He says more research needs to be done before city council takes up the matter
The Crookston Park Board’s vote earlier this week to ban firearms at Crookston Sports Center was just an “early step” in a longer process that requires additional research into the matter and, likely, future discussions involving the Crookston City Council.
That was the word from City Administrator Shannon Stassen when the Times asked if the Park Board’s vote on Monday amounted to the City’s final say on the subject of firearms at the CSC – and potentially other facilities such as Jim Karn Field or Highland Complex – or if the council, city attorney, law enforcement or anyone else would continue to delve into the potential legalities involving people licensed to legally carry concealed firearms being banned from doing so in City facilities or otherwise on City property.
Before the council considers anything having to do with firearms being permitted or prohibited in City buildings or on City property, Stassen said additional research needs to be done. Following the Park Board meeting, the Times asked Parks & Recreation Director Scott Riopelle Tuesday morning if he felt the board’s action was final or if it would next go to the full council, and at that point Riopelle said that had yet to be determined.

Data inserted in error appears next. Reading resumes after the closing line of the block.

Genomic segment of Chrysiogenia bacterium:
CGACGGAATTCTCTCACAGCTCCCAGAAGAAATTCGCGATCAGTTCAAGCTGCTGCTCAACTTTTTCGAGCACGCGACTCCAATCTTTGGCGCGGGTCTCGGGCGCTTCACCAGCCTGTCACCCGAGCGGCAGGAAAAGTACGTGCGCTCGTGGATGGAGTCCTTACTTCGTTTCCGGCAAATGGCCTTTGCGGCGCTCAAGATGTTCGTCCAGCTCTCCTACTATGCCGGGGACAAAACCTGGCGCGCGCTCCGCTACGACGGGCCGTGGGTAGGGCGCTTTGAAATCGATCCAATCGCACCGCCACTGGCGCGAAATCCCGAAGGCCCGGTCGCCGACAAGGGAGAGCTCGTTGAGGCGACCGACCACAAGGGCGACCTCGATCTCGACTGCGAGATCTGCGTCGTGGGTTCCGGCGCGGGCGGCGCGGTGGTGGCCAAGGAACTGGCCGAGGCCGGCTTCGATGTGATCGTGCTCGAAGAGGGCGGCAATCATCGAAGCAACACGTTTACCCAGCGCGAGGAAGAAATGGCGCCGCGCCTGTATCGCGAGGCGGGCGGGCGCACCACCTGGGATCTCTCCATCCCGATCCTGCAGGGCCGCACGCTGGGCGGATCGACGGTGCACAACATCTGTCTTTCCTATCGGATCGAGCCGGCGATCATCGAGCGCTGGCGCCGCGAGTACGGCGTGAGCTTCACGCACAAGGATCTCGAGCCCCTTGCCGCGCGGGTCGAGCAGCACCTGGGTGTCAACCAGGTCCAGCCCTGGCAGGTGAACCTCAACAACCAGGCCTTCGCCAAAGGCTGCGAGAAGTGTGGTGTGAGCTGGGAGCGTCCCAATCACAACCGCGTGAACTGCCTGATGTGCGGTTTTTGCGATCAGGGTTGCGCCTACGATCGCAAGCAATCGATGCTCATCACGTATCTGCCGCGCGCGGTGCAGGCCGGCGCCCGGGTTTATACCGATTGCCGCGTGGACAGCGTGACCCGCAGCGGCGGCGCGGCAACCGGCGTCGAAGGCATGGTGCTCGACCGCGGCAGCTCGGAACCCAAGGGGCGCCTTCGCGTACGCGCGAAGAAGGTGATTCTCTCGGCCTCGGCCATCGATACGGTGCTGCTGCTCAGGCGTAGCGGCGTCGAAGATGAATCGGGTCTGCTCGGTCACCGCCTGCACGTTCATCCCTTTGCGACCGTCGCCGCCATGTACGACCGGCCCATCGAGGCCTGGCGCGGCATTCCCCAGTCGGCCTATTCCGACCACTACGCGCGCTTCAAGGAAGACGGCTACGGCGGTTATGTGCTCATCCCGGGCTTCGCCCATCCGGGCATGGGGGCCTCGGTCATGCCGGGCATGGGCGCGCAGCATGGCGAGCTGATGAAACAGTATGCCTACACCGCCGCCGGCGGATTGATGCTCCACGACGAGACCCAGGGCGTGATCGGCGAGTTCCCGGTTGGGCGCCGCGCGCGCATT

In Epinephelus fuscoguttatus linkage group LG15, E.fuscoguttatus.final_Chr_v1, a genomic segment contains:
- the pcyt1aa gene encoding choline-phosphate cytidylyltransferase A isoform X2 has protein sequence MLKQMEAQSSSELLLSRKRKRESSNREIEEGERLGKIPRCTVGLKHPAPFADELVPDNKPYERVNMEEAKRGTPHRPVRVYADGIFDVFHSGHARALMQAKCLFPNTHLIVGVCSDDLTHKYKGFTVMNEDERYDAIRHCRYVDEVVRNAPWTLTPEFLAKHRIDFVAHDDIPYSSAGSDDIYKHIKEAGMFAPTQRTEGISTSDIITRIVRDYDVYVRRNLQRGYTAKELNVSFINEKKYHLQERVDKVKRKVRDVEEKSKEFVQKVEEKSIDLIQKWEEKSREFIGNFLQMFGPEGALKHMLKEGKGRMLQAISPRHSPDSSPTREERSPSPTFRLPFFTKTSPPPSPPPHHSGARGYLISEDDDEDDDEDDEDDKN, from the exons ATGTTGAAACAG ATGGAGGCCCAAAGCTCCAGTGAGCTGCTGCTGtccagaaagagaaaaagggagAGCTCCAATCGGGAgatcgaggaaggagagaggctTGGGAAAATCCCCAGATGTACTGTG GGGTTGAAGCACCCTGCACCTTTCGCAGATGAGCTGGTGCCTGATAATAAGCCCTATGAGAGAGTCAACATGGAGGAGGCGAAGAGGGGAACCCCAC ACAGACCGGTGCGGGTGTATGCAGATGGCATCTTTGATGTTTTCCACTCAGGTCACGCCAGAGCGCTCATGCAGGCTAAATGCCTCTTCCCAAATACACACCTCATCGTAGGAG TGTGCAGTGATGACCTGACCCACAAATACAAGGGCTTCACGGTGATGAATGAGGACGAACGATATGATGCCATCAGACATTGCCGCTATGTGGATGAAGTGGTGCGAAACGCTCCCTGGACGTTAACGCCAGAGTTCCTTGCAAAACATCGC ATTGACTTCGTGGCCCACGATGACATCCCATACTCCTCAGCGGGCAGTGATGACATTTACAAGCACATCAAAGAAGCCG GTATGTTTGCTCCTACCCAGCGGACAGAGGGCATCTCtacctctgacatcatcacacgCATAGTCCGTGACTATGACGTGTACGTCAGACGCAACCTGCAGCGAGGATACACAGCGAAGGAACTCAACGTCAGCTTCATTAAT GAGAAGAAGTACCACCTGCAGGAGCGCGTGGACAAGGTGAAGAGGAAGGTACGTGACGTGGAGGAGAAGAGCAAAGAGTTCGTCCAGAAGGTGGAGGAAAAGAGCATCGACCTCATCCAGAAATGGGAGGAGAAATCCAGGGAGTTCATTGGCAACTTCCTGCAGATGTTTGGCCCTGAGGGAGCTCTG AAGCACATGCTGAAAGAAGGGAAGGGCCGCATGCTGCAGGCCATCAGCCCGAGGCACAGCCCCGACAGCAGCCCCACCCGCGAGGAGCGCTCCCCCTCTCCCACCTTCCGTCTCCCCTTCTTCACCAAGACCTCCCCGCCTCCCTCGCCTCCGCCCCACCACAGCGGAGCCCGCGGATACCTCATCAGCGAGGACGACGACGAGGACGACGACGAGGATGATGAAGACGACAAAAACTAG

Readers who commented online on the story detailing the board’s vote to ban firearms at the CSC questioned the City’s legal standing to take such an action.
The board took up the topic after The Big One Craft Fair at the CSC in October, when a man attended the fair while carrying a firearm plainly visible, with ammunition showing as well, Riopelle told the board. The man was removed from the CSC and, once outside, it was determined by law enforcement that he was legally licensed to carry. Riopelle told board members that if the man’s firearm wasn’t visible, it wouldn’t have been an issue.
Most official Park Board actions amount to a recommendation for the city council to consider, but the board lacks the influence it had years ago, when a super-majority vote of the council was required to undo a Park Board action. The super-majority requirement went away after the board voted for “Crookston Area Sports Center” as the name for Crookston’s new, three-ice rink sports facility, and the council voted to drop “Area” from the board’s chosen name. The Park Board is now more of an advisory board in nature.